1922 October Menus

October menu examples
Source: Good Housekeeping’s Book of Menus, Recipes, and Household Discoveries (1922)

A 1922 cookbook,  Good Housekeeping’s Book of Menus, Recipes, and Household Discoveries, contains sample menus for each month of the year. It’s fascinating how the word “dinner” is used in two different ways on a page with October menus. In the Sunday menu, it is the noon meal; while on the Monday menu, it’s the evening meal.

12 thoughts on “1922 October Menus

  1. That’s how it was for us in Iowa, in the 1950s. Sunday dinner was at noon, but weekday dinners were at night. The commonality was that ‘dinner’ was the time when the entire family was present.

    And we always had cheddar with our apple pie.

  2. In central PA we called lunch dinner and the last meal supper. Where I live now it is lunch and dinner. When I was visiting a nursing facility back home, they were still using dinner and supper. It may go back to farming days when the middle of the day meal had to be heartier.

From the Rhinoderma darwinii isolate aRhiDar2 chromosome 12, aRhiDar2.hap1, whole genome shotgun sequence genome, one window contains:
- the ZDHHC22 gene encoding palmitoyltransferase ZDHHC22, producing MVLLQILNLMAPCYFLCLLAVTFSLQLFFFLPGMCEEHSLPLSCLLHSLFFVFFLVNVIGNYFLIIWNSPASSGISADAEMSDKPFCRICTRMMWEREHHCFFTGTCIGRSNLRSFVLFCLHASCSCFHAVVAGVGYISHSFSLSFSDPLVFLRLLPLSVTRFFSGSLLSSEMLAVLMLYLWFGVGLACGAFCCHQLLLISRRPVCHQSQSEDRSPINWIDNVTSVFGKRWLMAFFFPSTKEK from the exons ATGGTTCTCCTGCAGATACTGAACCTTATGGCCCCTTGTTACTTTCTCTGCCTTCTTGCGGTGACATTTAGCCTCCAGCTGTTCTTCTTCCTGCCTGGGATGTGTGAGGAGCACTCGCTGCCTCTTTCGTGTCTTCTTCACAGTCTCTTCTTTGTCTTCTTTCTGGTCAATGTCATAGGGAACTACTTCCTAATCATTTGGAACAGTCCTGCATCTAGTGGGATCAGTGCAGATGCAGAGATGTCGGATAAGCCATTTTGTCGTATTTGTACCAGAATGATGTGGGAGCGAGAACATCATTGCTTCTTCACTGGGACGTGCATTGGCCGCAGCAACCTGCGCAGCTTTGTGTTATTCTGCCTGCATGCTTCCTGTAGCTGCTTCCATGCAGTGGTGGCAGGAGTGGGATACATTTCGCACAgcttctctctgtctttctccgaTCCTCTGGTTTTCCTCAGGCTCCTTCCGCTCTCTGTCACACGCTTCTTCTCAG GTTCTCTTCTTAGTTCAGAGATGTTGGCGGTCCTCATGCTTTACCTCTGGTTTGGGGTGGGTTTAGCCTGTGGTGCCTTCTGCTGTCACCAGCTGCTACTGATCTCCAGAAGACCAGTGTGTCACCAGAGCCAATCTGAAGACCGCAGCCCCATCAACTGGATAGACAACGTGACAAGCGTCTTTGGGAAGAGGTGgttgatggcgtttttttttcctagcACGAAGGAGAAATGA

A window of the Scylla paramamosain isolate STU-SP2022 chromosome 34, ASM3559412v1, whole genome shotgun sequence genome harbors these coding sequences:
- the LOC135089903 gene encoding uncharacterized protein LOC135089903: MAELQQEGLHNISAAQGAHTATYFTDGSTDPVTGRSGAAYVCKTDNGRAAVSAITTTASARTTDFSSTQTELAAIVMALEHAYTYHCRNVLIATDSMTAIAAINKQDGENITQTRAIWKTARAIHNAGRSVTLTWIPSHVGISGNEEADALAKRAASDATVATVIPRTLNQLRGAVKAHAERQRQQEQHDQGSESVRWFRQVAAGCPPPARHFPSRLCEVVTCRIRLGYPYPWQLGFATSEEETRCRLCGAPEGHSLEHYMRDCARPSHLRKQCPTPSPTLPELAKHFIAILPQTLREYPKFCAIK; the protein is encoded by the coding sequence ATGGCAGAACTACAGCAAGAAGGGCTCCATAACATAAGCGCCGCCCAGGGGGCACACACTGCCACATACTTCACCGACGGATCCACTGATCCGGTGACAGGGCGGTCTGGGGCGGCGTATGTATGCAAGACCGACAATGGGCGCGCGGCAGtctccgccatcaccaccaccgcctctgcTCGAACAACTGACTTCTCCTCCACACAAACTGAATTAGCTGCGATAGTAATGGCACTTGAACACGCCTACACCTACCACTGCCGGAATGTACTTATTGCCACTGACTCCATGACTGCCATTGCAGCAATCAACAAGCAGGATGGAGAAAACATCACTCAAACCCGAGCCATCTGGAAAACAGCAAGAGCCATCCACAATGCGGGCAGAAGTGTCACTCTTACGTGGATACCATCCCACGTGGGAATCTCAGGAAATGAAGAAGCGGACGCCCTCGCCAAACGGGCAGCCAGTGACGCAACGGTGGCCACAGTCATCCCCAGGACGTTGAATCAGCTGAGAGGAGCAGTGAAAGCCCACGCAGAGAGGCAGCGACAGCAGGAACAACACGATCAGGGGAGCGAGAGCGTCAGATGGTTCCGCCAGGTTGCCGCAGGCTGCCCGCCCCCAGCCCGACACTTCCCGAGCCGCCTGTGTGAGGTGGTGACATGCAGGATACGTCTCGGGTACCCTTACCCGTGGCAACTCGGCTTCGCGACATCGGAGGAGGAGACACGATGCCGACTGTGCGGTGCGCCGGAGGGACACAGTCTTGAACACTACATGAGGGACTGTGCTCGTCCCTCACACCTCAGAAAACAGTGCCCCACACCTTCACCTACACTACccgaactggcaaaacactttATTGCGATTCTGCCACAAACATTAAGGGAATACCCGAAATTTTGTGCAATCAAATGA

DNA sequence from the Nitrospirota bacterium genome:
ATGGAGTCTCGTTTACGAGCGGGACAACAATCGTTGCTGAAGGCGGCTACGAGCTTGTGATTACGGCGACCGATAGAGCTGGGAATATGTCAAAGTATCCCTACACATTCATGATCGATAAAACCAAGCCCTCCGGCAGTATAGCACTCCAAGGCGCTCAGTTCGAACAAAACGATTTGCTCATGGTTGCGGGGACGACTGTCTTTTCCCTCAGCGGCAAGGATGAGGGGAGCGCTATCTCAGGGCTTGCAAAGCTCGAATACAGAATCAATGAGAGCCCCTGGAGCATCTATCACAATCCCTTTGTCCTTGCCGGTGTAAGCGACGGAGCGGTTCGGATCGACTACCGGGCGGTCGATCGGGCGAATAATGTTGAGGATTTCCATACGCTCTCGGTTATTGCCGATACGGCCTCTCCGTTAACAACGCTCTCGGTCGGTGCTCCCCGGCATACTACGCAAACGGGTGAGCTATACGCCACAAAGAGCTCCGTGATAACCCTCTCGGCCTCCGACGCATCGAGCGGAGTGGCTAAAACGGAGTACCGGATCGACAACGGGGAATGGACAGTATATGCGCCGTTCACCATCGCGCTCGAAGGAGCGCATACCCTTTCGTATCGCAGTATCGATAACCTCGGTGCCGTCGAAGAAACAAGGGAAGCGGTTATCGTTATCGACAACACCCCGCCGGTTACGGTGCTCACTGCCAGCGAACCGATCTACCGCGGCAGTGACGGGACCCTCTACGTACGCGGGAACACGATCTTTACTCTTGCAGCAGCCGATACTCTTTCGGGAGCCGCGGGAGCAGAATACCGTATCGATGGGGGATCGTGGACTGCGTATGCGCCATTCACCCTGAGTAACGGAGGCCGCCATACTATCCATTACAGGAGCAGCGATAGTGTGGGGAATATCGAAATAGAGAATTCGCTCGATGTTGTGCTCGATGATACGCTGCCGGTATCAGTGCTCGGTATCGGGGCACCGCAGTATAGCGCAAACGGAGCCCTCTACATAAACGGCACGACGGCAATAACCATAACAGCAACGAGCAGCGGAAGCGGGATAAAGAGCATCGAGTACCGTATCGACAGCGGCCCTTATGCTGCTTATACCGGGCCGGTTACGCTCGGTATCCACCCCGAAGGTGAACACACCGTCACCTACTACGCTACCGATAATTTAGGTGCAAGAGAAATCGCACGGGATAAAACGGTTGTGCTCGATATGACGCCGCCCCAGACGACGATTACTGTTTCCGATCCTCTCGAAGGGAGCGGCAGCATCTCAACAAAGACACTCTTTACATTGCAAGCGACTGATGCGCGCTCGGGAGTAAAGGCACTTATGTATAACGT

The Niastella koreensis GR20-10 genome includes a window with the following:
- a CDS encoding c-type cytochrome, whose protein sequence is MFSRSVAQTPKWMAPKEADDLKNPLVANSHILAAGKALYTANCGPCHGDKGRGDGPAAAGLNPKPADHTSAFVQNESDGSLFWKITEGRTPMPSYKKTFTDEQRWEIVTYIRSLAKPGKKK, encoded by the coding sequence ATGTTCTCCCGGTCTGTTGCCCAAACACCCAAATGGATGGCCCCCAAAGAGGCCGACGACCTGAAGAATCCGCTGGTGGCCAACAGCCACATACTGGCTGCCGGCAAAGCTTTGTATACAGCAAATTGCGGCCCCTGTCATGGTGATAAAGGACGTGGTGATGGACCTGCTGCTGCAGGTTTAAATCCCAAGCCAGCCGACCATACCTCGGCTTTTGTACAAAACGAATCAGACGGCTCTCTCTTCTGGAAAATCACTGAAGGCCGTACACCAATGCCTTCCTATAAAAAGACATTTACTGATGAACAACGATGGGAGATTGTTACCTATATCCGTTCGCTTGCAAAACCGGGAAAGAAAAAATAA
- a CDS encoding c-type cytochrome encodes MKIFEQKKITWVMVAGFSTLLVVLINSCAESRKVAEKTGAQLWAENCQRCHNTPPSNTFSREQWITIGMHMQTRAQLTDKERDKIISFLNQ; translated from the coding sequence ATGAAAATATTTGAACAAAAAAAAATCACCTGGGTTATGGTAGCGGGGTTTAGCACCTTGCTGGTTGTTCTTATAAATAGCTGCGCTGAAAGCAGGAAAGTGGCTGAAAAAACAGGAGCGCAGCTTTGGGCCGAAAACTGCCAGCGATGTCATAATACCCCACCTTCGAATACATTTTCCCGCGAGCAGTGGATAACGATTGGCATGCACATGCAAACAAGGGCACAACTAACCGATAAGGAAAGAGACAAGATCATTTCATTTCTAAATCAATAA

3. My mother called it dinner, except on Sunday—central PA. My father, from Maine, called it supper. Going to a restaurant at night was “going out to dinner.” Confounding! But I do think the bigger meals for farmers was understandably at noon.

  4. Lost me at the clam omelette! Clams give me the willies food-wise at the best of times but at breakfast? I would rather drink coffee and that makes me gag, lol (pregnancy leftover, burnt coffee).

  5. How interesting! A lot of food and a lot of cooking and washing up! And a lot of calories to consume, not to mention that the clam omelet would give most people serious indigestion! My family always referred to our mid-day meal as dinner and the evening meal supper. My mother didn’t cook on Sunday, but somewhere along the way I picked up calling that meal Sunday dinner. I now use lunch for the mid-day meal and still cling to supper for the evening. My children have always referred to the evening meal as dinner, having picked that up from their father.

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